parasympathetic nervous system
Point location: Roughly 3 inches above the bone of the inner ankle.

To massage this point:

Place one to two fingers on the sanyinjiao point.
Move fingers in a circular motion using gentle, firm pressure.
Massage for 2–3 minutes and repeat on the other leg.
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3. Qihai (CV6)
Qihai, also known as CV6, is located on the conception vessel meridian and is thought to influence:

lower abdominal organs
overall energy
Point location: Roughly 1 1/2 inches below the navel.

To massage this point:

Place two to three fingers on the point location.
Using gentle pressure, move fingers in a circular motion. Make sure not to press too hard, as this area can be sensitive.
Massage for 2–3 minutes.
4. Zhongwan (CV12)
Zhongwan, also known as CV12, is also located on the conception vessel meridian and is believed to influence:

upper abdominal organs
yang organs, including the bladder and gallbladder
Point location: Roughly 4 inches above the navel.

To massage this point:

Place two to three fingers on the zhongwan point.
Apply gentle pressure in a circular motion, making sure not to press too hard.
Massage for 2–3 minutes.

5. Weishu (BL21)
Weishu, also known as BL21, is located on the bladder meridian and is thought to influence:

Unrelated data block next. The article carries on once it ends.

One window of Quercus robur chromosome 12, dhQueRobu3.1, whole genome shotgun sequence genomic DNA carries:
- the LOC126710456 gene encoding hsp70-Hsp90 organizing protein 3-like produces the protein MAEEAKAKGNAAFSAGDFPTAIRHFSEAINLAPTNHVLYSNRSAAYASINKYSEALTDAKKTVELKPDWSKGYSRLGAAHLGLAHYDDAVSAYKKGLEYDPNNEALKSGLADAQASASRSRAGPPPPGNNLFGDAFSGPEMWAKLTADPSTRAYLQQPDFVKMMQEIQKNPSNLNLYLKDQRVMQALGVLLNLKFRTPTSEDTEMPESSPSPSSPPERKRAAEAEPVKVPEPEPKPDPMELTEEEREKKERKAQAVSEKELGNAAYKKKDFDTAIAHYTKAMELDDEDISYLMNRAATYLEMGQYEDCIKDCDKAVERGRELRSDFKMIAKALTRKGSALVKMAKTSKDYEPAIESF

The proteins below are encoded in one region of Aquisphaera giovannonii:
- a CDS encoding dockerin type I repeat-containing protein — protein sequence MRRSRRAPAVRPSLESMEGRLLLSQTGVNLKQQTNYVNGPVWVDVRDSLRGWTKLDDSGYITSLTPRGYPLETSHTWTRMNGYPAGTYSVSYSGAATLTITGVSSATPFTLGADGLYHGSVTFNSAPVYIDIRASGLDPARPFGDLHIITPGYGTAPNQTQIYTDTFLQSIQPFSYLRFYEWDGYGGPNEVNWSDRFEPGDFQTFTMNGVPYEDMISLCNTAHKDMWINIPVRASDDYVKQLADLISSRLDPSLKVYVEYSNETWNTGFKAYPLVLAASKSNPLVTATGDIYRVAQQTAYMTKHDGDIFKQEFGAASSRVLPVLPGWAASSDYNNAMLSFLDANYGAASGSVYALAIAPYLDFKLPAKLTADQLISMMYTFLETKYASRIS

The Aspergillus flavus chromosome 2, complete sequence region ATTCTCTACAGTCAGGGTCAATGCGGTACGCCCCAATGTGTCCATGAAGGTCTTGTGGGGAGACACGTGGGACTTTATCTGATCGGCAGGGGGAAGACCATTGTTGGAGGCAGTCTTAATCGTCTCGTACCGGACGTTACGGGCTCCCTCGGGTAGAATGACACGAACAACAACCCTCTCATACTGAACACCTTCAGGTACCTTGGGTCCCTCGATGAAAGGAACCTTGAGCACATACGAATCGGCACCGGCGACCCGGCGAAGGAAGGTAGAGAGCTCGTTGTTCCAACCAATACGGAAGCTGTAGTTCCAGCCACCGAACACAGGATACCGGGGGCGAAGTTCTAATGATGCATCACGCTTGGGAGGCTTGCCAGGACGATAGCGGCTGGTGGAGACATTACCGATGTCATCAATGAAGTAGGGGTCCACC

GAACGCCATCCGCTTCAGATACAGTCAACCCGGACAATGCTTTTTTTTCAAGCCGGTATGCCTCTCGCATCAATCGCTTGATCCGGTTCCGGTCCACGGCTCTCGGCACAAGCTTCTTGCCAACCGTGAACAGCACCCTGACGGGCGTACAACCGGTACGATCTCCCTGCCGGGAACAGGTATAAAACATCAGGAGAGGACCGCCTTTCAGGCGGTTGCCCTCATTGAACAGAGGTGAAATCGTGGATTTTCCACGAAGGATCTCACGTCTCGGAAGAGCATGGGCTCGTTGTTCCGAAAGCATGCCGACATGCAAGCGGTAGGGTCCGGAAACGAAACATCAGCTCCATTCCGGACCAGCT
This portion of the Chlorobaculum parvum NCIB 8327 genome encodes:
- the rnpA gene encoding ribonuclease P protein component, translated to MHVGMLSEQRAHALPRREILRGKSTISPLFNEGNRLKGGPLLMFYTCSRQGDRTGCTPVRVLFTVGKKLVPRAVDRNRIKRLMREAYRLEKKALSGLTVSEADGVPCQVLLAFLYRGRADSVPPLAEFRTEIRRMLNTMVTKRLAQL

abdominal pain
gastrointestinal disorders
Point location: Roughly 6 inches above the small of the back and 1 1/2 inches outward on either side of the spine.

To massage this point:

Place one to two fingers on the weishu point.
Apply gentle pressure in a circular motion.
Massage for 1–2 minutes. Do not massage this point if you have any contraindicated conditions, such as a slipped disk or spine weakness.
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Do acupressure points for gas and bloating work?
The research on using acupressure for digestive conditions is sparse, with most of the research focusing on acupuncture instead.

However, there is some clinical research that suggests acupressure may have a positive impact on painful digestive symptoms such as gas and bloating.

In one studyTrusted Source, researchers investigated the effects of acupressure on 70 hemodialysis patients with constipation. During the study period, patients underwent acupressure 3 times per week for a period of 4 weeks.

The researchers found that stimulation of the common abdominal acupressure points resulted in increased gas release and improved bowel function.

In a similar studyTrusted Source from 2015, researchers analyzed the benefits of acupressure for 78 adult psychiatric patients with constipation.

The study participants self-administered acupressure for a period of 10 days and were assessed for the severity of their symptoms. According to the results, participants in the acupressure intervention group experienced a reduction in constipation symptoms, such as gas and bloating.

Although the research indicates that acupressure can have positive effects on gastrointestinal symptoms, more research is still needed to determine the benefits.

Are there downsides to acupressure points for gas and bloating?
Acupressure is a relatively safe health practice. However, individuals with certain chronic conditions, such as bleeding disorders or chronic pain, should speak with their doctor before trying acupressure.